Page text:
Sounds reasonable, until one notes another part of the resolution calling for “the withdrawal of Israel from the Palestinian territory occupied since 1967, including East Jerusalem.” This is actually a paraphrase of the language in the post-Six-Day War UN Security Council Resolution 242, which called for the “withdrawal of Israel Armed Forces from territories occupied in the recent conflict.”
Significantly, the word “the” does not appear in the 1967 document. And this was not happenstance. Whether to include or omit that word was the subject of fierce negotiations between the United States and the Soviet Union. The underlying issue was that the word “the” would require a withdrawal from all land seized in the war while its omission would require withdrawal from only some land. The omission of “the” in the final wording reflected the consensus that a negotiated settlement would require only partial withdrawal.
So the seemingly innocuous reference in the current resolution is really a calculated statement that there must be an Israeli withdrawal from all of the captured territory, obviously something fraught with significance. Plainly, in terms of the disputed territories, the only negotiations Mr. Abbas has in mind are those that would culminate in an orderly Israeli withdrawal from the entire West Bank and East Jerusalem.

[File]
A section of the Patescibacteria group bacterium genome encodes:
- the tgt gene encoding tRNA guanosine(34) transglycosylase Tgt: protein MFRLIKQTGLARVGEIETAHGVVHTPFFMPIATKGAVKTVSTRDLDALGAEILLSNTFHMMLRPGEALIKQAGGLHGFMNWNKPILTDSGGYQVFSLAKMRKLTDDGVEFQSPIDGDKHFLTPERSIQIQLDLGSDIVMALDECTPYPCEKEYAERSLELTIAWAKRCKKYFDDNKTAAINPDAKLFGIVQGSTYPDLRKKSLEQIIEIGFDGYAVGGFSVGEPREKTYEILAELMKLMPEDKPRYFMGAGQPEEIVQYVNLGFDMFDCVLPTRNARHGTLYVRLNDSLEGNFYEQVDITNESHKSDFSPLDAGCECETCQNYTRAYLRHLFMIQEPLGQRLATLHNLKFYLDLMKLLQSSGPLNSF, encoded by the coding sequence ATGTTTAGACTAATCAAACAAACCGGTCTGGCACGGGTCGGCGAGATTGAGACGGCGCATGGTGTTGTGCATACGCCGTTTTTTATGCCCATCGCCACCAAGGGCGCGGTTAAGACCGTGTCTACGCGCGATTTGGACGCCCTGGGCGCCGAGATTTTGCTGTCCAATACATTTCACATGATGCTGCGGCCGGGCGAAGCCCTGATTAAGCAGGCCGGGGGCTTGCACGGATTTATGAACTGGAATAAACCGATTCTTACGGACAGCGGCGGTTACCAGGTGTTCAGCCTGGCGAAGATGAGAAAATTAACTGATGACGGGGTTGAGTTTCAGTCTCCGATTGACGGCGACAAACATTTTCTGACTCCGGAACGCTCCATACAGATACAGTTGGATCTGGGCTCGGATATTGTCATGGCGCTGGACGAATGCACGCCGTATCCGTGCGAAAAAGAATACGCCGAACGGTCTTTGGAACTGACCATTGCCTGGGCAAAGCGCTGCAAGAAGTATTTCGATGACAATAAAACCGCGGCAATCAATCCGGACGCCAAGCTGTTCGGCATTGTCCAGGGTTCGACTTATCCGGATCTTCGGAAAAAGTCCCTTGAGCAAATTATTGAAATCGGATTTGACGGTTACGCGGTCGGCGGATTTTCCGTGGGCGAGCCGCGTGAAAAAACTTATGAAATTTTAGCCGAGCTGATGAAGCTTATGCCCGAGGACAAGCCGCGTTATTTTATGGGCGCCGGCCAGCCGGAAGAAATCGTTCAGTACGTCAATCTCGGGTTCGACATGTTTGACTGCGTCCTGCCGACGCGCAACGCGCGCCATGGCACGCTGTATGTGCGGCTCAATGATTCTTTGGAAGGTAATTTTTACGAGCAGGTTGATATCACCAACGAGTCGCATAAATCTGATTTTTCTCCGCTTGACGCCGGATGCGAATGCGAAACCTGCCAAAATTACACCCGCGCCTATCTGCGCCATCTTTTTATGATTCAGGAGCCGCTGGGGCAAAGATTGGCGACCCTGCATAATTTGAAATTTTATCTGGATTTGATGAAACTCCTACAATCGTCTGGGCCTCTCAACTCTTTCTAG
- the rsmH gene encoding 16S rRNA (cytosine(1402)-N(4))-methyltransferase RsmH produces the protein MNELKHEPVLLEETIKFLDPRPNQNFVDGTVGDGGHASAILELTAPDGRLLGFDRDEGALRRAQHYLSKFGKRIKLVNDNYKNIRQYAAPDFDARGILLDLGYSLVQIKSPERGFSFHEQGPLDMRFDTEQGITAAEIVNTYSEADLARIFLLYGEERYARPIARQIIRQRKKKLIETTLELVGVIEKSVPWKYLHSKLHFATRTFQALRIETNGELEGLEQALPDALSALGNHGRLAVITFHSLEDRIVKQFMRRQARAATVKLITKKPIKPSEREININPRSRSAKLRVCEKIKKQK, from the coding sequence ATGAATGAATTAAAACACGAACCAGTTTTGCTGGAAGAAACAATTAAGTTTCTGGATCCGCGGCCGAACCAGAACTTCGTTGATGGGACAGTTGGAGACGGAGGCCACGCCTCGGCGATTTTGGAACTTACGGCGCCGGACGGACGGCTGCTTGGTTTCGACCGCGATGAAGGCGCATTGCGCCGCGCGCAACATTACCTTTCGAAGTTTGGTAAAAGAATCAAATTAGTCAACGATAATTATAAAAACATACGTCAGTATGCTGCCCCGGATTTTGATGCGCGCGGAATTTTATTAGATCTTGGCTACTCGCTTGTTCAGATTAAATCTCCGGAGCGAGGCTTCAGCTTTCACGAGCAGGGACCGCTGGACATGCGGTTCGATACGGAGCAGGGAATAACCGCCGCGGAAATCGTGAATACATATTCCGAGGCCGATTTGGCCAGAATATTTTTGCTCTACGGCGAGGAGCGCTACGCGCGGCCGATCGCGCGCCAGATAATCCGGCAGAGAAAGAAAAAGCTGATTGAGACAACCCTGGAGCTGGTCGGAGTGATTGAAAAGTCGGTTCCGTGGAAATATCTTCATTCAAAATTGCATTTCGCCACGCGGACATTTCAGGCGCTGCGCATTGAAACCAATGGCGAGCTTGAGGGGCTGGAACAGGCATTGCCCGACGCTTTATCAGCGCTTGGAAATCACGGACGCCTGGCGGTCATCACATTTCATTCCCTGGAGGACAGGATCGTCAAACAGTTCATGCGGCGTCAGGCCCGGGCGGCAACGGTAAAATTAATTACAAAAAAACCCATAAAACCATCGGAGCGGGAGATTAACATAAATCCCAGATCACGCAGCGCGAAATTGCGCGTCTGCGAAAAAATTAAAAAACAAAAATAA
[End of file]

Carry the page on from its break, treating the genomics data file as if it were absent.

Nor is the issue of Israeli settlements generally a one-dimensional matter. That is, Israel is being faulted for building on land that Presidents Clinton, Bush and Obama have generally signaled Israel would retain in any peace agreement. This was the underlying principle of the Wye formulae, the Bush statement that any peace agreement would have to acknowledge Israel’s right to Jewish population centers beyond the Green Line and President Obama’s “1967 lines with land swaps” approach.
While we recognize that President Obama, like presidents before him, has had serious objections to Israel’s settlement construction policies, we hope he will recognize that things are very different now. Operation Pillar of Defense showed that negotiating with Mahmoud Abbas and his Palestinian Authority is a fool’s errand. Not only is Mr. Abbas not interested in negotiated borders, he controls just half of the Palestinian population centers, and should there ever be an agreement with Israel leading to Israeli withdrawal from the West Bank and East Jerusalem, he would soon be eclipsed by Hamas in similar fashion to what occurred in Gaza. The emergence of another center of terror and danger for Israel is surely in no one’s interests.
Moreover, while President Obama demonstrated during Operation Pillar of Defense that, militarily, he did have Israel’s back as he said he would, the General Assembly vote and its aftermath has demonstrated that Israel is largely alone in the diplomatic arena and needs Mr. Obama’s support there as well. Times have changed, and U.S. policy should reflect that change.